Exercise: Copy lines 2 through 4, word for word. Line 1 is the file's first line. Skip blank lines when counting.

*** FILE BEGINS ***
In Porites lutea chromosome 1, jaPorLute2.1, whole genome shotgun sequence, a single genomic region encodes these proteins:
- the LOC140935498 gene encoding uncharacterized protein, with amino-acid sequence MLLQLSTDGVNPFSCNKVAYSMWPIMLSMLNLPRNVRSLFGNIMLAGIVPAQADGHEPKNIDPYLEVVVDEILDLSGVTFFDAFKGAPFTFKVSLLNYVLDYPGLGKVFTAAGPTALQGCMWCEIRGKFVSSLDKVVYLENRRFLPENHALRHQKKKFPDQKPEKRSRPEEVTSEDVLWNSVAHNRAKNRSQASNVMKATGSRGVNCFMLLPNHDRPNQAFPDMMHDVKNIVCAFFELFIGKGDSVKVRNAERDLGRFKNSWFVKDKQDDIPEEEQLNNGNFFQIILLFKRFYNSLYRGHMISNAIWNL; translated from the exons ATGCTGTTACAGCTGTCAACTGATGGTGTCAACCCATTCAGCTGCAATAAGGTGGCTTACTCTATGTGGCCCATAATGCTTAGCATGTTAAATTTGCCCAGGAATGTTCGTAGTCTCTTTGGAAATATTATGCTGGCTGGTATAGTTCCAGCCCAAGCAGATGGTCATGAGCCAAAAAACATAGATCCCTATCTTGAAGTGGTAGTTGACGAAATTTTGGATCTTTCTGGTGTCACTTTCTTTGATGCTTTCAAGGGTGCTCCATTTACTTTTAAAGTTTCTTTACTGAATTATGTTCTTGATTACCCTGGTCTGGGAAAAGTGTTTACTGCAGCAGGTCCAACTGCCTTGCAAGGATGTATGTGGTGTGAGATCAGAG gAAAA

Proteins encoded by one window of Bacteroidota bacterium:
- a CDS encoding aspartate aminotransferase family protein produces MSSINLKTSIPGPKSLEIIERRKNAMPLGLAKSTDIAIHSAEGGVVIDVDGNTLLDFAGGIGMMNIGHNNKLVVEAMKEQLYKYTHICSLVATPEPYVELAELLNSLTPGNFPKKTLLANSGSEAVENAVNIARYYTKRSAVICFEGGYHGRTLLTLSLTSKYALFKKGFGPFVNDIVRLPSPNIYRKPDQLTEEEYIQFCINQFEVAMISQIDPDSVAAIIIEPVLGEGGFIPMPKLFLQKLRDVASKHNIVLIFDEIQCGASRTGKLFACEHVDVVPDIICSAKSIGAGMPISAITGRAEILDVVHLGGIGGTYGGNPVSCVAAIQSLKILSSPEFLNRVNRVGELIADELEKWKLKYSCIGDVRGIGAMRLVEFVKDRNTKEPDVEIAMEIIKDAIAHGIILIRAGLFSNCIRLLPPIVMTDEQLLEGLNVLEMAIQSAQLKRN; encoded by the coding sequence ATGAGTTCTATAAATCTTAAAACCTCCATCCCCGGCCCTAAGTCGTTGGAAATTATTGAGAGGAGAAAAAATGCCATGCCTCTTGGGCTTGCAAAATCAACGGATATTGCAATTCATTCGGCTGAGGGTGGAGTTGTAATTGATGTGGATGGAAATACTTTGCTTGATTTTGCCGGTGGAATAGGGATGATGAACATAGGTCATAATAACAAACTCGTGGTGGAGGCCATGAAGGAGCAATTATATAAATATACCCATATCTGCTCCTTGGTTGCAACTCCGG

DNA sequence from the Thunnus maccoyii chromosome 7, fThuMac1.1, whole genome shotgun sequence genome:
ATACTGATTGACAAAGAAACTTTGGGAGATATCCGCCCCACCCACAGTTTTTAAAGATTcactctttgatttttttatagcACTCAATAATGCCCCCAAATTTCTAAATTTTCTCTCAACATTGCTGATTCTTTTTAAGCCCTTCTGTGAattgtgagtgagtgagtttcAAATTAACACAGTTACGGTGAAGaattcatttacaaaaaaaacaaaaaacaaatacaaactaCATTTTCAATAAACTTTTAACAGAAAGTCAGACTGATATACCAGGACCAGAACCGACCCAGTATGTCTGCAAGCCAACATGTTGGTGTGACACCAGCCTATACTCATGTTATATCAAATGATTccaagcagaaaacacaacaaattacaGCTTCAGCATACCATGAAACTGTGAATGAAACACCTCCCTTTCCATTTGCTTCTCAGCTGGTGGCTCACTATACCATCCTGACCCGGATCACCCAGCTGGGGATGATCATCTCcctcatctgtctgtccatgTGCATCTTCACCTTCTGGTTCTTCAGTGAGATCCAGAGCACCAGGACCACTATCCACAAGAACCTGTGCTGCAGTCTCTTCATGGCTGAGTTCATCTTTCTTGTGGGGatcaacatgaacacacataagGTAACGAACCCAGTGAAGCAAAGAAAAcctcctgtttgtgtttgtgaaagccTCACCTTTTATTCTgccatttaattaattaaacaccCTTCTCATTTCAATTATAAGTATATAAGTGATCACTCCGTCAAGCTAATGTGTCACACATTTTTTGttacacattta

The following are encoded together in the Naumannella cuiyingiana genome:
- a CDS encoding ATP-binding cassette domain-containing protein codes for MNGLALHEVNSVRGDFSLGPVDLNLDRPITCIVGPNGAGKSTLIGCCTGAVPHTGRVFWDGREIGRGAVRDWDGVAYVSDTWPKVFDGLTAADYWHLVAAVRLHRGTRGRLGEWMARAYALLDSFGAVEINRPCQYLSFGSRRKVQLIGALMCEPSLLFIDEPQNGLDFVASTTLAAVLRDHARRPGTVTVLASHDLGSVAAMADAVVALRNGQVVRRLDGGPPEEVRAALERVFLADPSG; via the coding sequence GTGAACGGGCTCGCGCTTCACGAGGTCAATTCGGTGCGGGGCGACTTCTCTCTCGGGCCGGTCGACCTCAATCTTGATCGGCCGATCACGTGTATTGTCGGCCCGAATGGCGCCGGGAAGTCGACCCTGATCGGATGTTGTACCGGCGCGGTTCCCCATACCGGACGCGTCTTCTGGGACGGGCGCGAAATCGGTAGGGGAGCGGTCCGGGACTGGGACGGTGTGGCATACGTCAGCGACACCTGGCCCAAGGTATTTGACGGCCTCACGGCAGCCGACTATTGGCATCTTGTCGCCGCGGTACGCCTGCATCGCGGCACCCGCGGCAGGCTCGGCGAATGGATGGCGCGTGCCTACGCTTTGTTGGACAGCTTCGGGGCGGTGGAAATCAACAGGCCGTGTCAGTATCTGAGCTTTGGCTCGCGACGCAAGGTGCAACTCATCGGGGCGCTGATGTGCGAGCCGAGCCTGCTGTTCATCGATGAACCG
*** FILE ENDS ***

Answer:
- the LOC140935498 gene encoding uncharacterized protein, with amino-acid sequence MLLQLSTDGVNPFSCNKVAYSMWPIMLSMLNLPRNVRSLFGNIMLAGIVPAQADGHEPKNIDPYLEVVVDEILDLSGVTFFDAFKGAPFTFKVSLLNYVLDYPGLGKVFTAAGPTALQGCMWCEIRGKFVSSLDKVVYLENRRFLPENHALRHQKKKFPDQKPEKRSRPEEVTSEDVLWNSVAHNRAKNRSQASNVMKATGSRGVNCFMLLPNHDRPNQAFPDMMHDVKNIVCAFFELFIGKGDSVKVRNAERDLGRFKNSWFVKDKQDDIPEEEQLNNGNFFQIILLFKRFYNSLYRGHMISNAIWNL; translated from the exons ATGCTGTTACAGCTGTCAACTGATGGTGTCAACCCATTCAGCTGCAATAAGGTGGCTTACTCTATGTGGCCCATAATGCTTAGCATGTTAAATTTGCCCAGGAATGTTCGTAGTCTCTTTGGAAATATTATGCTGGCTGGTATAGTTCCAGCCCAAGCAGATGGTCATGAGCCAAAAAACATAGATCCCTATCTTGAAGTGGTAGTTGACGAAATTTTGGATCTTTCTGGTGTCACTTTCTTTGATGCTTTCAAGGGTGCTCCATTTACTTTTAAAGTTTCTTTACTGAATTATGTTCTTGATTACCCTGGTCTGGGAAAAGTGTTTACTGCAGCAGGTCCAACTGCCTTGCAAGGATGTATGTGGTGTGAGATCAGAG gAAAA

Proteins encoded by one window of Bacteroidota bacterium:
- a CDS encoding aspartate aminotransferase family protein produces MSSINLKTSIPGPKSLEIIERRKNAMPLGLAKSTDIAIHSAEGGVVIDVDGNTLLDFAGGIGMMNIGHNNKLVVEAMKEQLYKYTHICSLVATPEPYVELAELLNSLTPGNFPKKTLLANSGSEAVENAVNIARYYTKRSAVICFEGGYHGRTLLTLSLTSKYALFKKGFGPFVNDIVRLPSPNIYRKPDQLTEEEYIQFCINQFEVAMISQIDPDSVAAIIIEPVLGEGGFIPMPKLFLQKLRDVASKHNIVLIFDEIQCGASRTGKLFACEHVDVVPDIICSAKSIGAGMPISAITGRAEILDVVHLGGIGGTYGGNPVSCVAAIQSLKILSSPEFLNRVNRVGELIADELEKWKLKYSCIGDVRGIGAMRLVEFVKDRNTKEPDVEIAMEIIKDAIAHGIILIRAGLFSNCIRLLPPIVMTDEQLLEGLNVLEMAIQSAQLKRN; encoded by the coding sequence ATGAGTTCTATAAATCTTAAAACCTCCATCCCCGGCCCTAAGTCGTTGGAAATTATTGAGAGGAGAAAAAATGCCATGCCTCTTGGGCTTGCAAAATCAACGGATATTGCAATTCATTCGGCTGAGGGTGGAGTTGTAATTGATGTGGATGGAAATACTTTGCTTGATTTTGCCGGTGGAATAGGGATGATGAACATAGGTCATAATAACAAACTCGTGGTGGAGGCCATGAAGGAGCAATTATATAAATATACCCATATCTGCTCCTTGGTTGCAACTCCGG